Game Shows Wiki
Wink Martindale
Security Guard
Kurt Engstrom
Julie Claire
Debt 1996 1.jpg
Debt 1996 2.png
Lifetime (Daily): 6/3/1996 – 8/14/1998
Faded Denim Productions
Lifetime Television
Buena Vista Television

Debt was a two-year game show hosted by Wink Martindale. Barring a 2008 appearance on Good Morning America where he hosted a segment of Gambit, this was Wink's last game show until the short-lived Instant Recall in 2010.


Three contestants were introduced with the amount of debt they had (usually between $6,000 and $10,000) and the reasons why. After introductions, the debt of the three contestants was averaged to level the playing field. The scores were shown in negative amounts to reflect the debt of each contestant.

Main Game[]

Round 1: General Debt[]

Season 1[]

The first round was a Jeopardy!-style round in which the contestants faced a 30 trilon board with five categories, each with five questions with negative dollar values ranging from -$50 to -$250 in increments of $50. The first selection went to the player who had the lowest debt (before averaging the scores). On a player's turn, he/she chose a category and value, after which a "Who am I?" type question was revealed. The first contestant to buzz in was allowed to answer. Contestants were required to start their answers with either "You are…" to receive credit (the contraction "You're" also was accepted). A correct answer deducted the chosen question's value from the contestant's debt but a wrong answer or time running out would add the value, increasing the contestant's debt and will be in danger of putting the player in that much further in debt, and allowed the others a chance to answer by buzzing in. The contestant who answered correctly then have control by choosing the next question from the board. If no one did so, the contestant who gave the last correct answer kept control.

One of the questions in the round was labeled the "Debt-Onator". This was the round's most difficult question in the producers' opinion, and was worth $500, regardless of the face value of the question.

The players were warned when the round entered its final two minutes. Either time ran out (signified by a fanfare) or all 25 questions had been asked, the two contestants with the lowest debt amounts will move on to the next round while the contestant with the highest debt amount was eliminated and received a consolation prize of a $200 savings bond, along with a piggy bank.

Season 2[]

This round underwent a few format changes between seasons:

  • The 30 trilons were replaced with a 9-screen video wall.
  • Before Round 1 (and after the averaging of the debts), the game started out with a toss-up question worth -$1 and the right to pick first from the board.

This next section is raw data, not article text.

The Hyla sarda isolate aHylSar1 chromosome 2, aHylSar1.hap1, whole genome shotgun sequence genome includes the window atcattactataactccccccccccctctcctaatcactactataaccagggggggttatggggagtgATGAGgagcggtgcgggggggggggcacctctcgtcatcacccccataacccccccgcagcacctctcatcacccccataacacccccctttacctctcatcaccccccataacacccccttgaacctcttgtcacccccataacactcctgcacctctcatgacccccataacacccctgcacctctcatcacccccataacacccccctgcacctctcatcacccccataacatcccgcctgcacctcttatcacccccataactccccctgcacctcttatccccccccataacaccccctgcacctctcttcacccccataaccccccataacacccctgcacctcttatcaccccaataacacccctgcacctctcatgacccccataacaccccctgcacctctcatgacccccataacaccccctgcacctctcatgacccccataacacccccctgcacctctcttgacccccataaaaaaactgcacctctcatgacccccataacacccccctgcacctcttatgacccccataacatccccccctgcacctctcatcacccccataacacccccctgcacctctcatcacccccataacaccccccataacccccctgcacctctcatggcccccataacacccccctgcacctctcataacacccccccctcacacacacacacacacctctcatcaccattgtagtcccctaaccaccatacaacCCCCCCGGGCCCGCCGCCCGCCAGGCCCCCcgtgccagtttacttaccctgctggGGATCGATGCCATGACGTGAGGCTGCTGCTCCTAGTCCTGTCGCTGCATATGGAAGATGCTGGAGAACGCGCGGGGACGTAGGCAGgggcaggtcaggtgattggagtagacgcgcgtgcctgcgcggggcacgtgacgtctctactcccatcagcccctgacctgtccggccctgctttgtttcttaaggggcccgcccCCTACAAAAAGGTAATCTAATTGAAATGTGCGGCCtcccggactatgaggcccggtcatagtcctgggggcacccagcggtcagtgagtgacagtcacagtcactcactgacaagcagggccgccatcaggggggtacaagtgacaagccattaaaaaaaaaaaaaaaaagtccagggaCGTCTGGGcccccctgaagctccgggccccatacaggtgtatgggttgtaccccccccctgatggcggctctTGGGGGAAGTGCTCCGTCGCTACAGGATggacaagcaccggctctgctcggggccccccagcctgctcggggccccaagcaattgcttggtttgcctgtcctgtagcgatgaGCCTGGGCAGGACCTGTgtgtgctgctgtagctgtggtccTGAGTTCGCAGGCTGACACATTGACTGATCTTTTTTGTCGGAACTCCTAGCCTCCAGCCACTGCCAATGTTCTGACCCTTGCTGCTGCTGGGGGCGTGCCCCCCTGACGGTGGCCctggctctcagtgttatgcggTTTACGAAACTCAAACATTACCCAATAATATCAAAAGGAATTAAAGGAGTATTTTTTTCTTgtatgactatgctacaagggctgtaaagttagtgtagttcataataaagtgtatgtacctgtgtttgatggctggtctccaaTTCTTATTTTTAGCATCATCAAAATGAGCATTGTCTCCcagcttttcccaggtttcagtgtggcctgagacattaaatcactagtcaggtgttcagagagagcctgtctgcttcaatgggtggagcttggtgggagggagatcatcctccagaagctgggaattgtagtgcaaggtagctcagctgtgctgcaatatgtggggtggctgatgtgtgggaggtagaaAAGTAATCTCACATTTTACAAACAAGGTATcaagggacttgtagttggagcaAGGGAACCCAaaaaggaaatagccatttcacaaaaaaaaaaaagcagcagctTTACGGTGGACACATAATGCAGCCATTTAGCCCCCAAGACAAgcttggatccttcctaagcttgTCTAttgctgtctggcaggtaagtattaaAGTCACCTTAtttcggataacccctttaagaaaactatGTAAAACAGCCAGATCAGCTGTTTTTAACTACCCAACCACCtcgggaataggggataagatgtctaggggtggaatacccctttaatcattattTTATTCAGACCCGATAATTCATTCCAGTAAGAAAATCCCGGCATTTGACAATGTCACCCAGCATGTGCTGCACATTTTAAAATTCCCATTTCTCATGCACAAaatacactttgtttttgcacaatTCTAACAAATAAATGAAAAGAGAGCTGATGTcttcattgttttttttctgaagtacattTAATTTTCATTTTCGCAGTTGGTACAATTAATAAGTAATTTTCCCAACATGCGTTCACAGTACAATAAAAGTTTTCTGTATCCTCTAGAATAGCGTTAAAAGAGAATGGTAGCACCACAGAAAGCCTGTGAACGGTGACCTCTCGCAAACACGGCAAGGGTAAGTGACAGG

• Contestants were no longer required to begin their responses with the phrase "I am" and "You are…" throughout the game.
  • Rather than choosing individual questions, contestants chose an entire category from the five on the board, and the five questions from that category were asked in succession. Due to this change, the "Debt-Onator" now represented an entire category played for double value (-$100 to -$500).
  • The contestant who gave the last correct answer in a category chose the next one.
  • Whenever the contestant is eliminated by having the highest amount of debt in the first two rounds, the three phrases are "See ya", "Bye-Bye", and "So Long" were displayed in the eggcrate contestant's podium.

Round 2: Gambling Debt[]

After revealing a category, each contestant announced how many out of five questions he/she could answer to win the money for that category. At the beginning of the round, the trailing player (the one with the higher amount of debt) placed the first bid; his/her opponent then had the opportunity to increase the bid. Biddings were exchanged until either the maximum bid of five was made or a contestant directed their opponent to "Prove it!", forcing them to fulfill the contract. Upon giving a correct answer, the question just played turned into a "happy face", but an incorrect answer or no answer whatsoever flipped the question back to its neutral position in Season 1, and turned into a Red "X" in Season 2. If the controlling player completed the contract, the money was subtracted from that player's debt. If the player was unable to fulfill the contract, their opponent's debt was reduced. The winner of each category earned the right to place the first bid for the next question. Five categories were played in this round, with values of -$300, -$400, -$500, -$750, and -$1,500 respectively.

The contestant with the lowest debt by the end of the round won the game and move on to the bonus round for a chance to pay off their entire debt amount while the contestant that had the highest debt was eliminated and received a $500 savings bond in addition to the piggy bank. Unless if at any point in the round, when Mr. Martindale said that it was a must win situation for him/her when it became mathematically impossible for the one contestant to catch up, even though if he/she were to win every remaining category. That contestant would need to answer the number of questions bidded correctly if that player wanted to stay in the game. If a contestant fell so far behind and failed to answer the number of questions bidded correctly, he/she would be "mathematically eliminated" and the opponent would automatically win the game. The contestant that was unable to catch up would receive the consolation prize automatically.